Have you ever had anyone look at one of your images and say: “you were lucky to get that shot” ? I have, and it got me thinking about luck when it comes to photography. Actually, it’s not luck it is….
Luck and Preparation
I think the best way to illustrate the difference and the relationship between the two is to do it by telling the story of three very different images.
The first image was taken in Tunis, the capital of Tunisia. We were on holiday and sitting in one of the main squares. On the far side of the square I could see shop selling belly-dancer costumes and I realised that it would make a great shot. I got out my long lens and took a shot. It was boring. I realised immediately that what the image needed was a person walking past. So I waited.
That is preparation: putting yourself in the right place so that you can get the image you are trying to create. But it is more than just being in the right place, it is about identifying the subject, and picking the right bit of kit and settings to make the shot you have in mind.
I waited for a suitable person to walk by, I waited about 10 – 15 mins. Then I spotted the ideal person, an Arab woman dressed in black, wearing a hijab. This was such a contrast to the costumes in the shop that I knew it would make a great image.
Where luck came into it – was as she passed the shop, she turned her head to look at the sexy, revealing costumes. Click! I had my shot. Preparation and luck.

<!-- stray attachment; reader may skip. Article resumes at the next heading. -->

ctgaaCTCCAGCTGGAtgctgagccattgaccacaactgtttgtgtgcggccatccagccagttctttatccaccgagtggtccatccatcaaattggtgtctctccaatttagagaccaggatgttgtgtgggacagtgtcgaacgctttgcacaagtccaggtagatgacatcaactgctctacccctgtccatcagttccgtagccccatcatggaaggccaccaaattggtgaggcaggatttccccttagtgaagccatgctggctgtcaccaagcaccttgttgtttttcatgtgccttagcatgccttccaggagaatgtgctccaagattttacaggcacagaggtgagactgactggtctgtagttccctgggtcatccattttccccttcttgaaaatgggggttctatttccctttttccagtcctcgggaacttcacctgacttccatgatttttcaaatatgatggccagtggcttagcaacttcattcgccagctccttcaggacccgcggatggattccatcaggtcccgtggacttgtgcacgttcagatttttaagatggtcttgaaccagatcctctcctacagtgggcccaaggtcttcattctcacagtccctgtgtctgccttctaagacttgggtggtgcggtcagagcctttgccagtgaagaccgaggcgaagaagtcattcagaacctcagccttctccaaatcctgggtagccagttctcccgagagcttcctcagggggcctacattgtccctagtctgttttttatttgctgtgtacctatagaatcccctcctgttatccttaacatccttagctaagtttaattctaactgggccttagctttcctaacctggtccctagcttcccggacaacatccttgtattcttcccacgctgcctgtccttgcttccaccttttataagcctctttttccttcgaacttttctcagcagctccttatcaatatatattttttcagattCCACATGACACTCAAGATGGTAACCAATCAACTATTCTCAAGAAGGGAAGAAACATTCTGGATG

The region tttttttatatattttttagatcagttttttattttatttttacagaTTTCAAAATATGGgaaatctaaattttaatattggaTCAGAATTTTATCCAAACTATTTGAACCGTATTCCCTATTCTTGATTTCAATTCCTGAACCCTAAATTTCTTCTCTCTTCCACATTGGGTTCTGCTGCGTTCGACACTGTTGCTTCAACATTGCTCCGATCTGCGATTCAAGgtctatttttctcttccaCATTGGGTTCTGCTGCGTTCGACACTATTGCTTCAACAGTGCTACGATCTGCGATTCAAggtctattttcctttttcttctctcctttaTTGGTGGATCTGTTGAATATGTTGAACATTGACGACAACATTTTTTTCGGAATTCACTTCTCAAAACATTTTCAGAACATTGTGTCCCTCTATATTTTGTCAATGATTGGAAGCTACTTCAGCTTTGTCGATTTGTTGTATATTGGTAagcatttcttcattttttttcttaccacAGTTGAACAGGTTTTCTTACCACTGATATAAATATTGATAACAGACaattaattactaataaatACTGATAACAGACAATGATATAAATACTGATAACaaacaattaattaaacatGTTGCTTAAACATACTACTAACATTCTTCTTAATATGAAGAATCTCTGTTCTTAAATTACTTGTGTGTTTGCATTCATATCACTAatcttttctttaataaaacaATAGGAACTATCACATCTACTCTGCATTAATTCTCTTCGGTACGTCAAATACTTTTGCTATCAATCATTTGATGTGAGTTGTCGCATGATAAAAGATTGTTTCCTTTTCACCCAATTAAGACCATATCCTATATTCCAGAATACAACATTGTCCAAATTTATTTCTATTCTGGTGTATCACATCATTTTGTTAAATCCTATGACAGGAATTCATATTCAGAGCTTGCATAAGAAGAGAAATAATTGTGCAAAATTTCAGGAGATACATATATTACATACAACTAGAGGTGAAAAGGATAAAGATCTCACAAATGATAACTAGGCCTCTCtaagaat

Windows in Sidi Bou Said, Tunisia
This was a couple of days after the previous image. It was the shadows of the grills in front of the windows that I wanted to capture. I positioned myself so that the camera was horizontal to the wall to avoid converging horizontals and converging verticals, and took a couple of shots. The image wasn’t working. More than anything it lacked a sense of scale. Like the previous shot, I knew I needed to wait for a person walking past. This time I didn’t have to wait so long.
Luck was getting a person who fitted the scene. He has an Arab appearance but he is dressed in jeans and sweatshirt and he is looking at this phone. This makes a contrast between the traditional architecture and the modern person.
Preparation was being there and being willing to wait. Luck was a person that worked perfectly for the image.
This is perhaps not what you think. It is NOT a policeman and a fireman discussing the incident they are attending. It is actually TWO policemen at a local bonfire night event.
Like the previous image there was a lot of preparation involved in making this image.
I knew I wanted to create a silhouette image at the bonfire. I did a few test shots to get the exposure right for the flames, knowing then that whatever was in front of the flames would be a silhouette. I then spent a while walking around the bonfire looking for people that would form interesting outlines for the image.
That was when I spotted the two policemen. Unlike previous images I then had very little time, I got three shots off the final one the PC in the traditional helmet turned to his colleague. Click. Got it! The helmet looks like a fireman’s helmet at that angle. That was the element of luck that made the image. But the time I tried to take another shot the moment had passed and the two men had moved apart.
It was luck that enabled me to get the image in that brief moment. But that luck would have meant for nothing, had I not done the preparation of setting the camera up for photographing silhouettes and actively gone out looking for suitable subjects.
Luck and preparation go hand in hand in photography. The more you prepare, the more you practice the luckier you will be. The more you put yourself in the places where ‘lucky’ shots are possible the better the chance are that you will get a ‘lucky’ shot.
So until next time, have a great Christmas and be ‘lucky’ as you MAKE great photographs.